Sustainable investments are in vogue because they can make a decisive contribution to the development towards a climate-positive society. Investing is no longer just about returns, but about achieving a positive social and environmental impact and acting responsibly and with an eye to the future.
After all, invested money does not lie idle in a safe deposit box – it is used to implement specific projects. Investments that flow into fossil fuels or polluting industries will face increasingly higher costs and regulatory barriers in the future. This makes sustainable investments not only ecologically and socially, but also economically more attractive. They offer greater security in the long term than conventional investments.
With your own money, you can choose what you want to promote according to your values. There is a wide range of investment opportunities, five of which are presented below:
1. ETFs (Exchange Traded Fund)
ETFs enjoy great popularity and are considered a favorable as well as long-term investment. On the finanzen.net platform, there are recommendations on the most sustainable ETFs and funds, each of which has been evaluated according to ESG (Environmental Social Governance) criteria. However, uniform standards for the preparation of ESG ratings do not yet exist. Most people assume that so-called “green” ETFs support companies that have a positive environmental and social impact, but this is often not the case. With ETFs, only the “best in class”, i.e. the “most sustainable” of an industry, are selected, which means that companies from the most environmentally damaging industries, such as the oil industry, can also be found in “sustainable” ETFs. Moreover, ETFs invest indirectly in companies, so an investment does not trigger active action to combat the climate crisis.
One well-known way to invest money is in stocks. Investments in companies from the solar energy, wind and hydropower or waste reduction sectors are experiencing particularly strong growth and offer themselves as sustainable investment opportunities, for example. Shares enable direct support in selected companies whose sustainability values match our own. Although voting rights are acquired, they are too small for individuals to have any influence on the company. In order to engage in Active Ownership (use of acquired voting rights to influence corporate decisions), retail investor:s must join forces here. As a general rule, investing in equities is a good idea even in times of crisis. The more long-term one acts here, the more likely it is that cyclical and economic fluctuations in the share price will be cushioned.
3. impact investing through crowdinvesting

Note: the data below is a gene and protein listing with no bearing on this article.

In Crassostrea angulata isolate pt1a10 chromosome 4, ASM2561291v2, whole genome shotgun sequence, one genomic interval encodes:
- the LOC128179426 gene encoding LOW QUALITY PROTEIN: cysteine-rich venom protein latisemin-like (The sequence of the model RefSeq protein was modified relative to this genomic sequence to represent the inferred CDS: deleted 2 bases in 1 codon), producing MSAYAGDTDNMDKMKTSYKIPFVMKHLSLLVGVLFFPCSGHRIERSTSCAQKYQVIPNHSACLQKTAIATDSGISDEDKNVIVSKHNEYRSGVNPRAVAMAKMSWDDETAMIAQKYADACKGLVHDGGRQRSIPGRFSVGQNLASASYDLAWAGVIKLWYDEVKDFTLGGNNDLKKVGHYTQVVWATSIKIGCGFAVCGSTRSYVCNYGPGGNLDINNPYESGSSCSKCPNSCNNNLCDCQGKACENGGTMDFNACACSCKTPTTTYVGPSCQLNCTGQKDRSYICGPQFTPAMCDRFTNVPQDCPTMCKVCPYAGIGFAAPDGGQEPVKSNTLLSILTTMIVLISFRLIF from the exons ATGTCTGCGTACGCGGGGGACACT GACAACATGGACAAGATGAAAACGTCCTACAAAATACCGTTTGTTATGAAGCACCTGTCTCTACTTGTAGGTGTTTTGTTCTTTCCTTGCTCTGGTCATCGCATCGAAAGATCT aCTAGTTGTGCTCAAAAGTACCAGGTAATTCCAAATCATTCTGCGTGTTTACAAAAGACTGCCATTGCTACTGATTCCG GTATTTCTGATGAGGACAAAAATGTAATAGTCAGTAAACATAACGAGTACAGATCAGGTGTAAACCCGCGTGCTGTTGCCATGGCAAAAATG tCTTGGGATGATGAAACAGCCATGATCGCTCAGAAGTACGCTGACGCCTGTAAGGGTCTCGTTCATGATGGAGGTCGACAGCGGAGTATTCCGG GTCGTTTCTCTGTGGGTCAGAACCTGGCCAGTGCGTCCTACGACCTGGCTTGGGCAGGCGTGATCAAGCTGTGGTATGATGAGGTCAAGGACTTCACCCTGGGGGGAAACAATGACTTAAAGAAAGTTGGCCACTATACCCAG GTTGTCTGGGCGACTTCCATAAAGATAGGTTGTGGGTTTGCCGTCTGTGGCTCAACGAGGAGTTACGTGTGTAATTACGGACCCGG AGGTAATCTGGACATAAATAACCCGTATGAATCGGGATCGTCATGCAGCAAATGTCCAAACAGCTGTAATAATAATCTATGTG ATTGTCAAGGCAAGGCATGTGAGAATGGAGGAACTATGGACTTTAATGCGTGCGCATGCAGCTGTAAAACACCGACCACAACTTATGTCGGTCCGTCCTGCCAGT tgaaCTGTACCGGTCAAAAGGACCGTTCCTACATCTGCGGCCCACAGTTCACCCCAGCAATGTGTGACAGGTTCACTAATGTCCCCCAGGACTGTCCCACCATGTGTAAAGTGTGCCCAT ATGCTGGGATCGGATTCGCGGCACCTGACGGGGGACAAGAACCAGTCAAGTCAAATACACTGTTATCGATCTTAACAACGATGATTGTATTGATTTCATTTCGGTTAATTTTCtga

Essential to impact investing is a focused strategy and intention to create social and environmental benefits through the investments. Direct investment in individual projects that deliver this benefit or growth financing in companies that share this mission will help achieve the desired impact. Crowdinvesting generates returns for investors, it is not a donation. Here it is possible to invest directly in self-selected projects. It is crucial that the impact achieved by the investments is measurable and transparently disclosed. Through crowdinvesting platforms, small private investors can participate in renewable energy and other profitable and sustainable projects around the world with low minimum amounts.
4. (Active) Impact Funds
The selection of actively managed funds that claim to be “green” is steadily increasing. As with ETFs, it is worth taking a look at the fund composition, i.e. the companies or projects in which investments are made. The Forum for Sustainable Investments (FNG), for example, which awards transparency seals for sustainable funds and ETFs and publishes a sustainability profile accordingly, can help here. This can help in the orientation and selection of investment funds. In addition, the sustainability criteria of the funds can be viewed.
5. call money / time deposit accounts
Another option is to invest in overnight deposit or time deposit accounts. They are suitable for investors who do not want to invest their money for the long term, but want to have it available quickly. They do not currently yield the interest that inflation offsets the devaluation of money. The interest rates usually correspond to the conditions of the branch banks, which are based on the prime rates. Nevertheless, they can vary depending on the bank, which is why a comparison is worthwhile in any case. Utopia offers a good overview of various green banks that have been awarded the ECOreporter seal for sustainable banks and have been rated 80 percent or higher in the FairFinanceGuide.
While greenwashing is a major problem with large funds and ETFs and investors cannot decide for themselves in which companies they invest, alternative investment options such as microfinance funds or crowdinvesting offer opportunities to achieve a measurable impact and bring about concrete improvements – for example by building solar plants. In addition to transparency, measurable positive impact is one of the most important characteristics of a sustainable investment.
About the author
As Head of Fundraising at ecoligo, Claudia Rothe brings ecoligo's direct investment opportunities in renewable energy projects to life for private investors. With her involvement in project development, crowdinvesting and investor communication, Claudia oversees the entire spectrum of sustainable investing to enable private investors to contribute directly to the global energy transition and a greener future.
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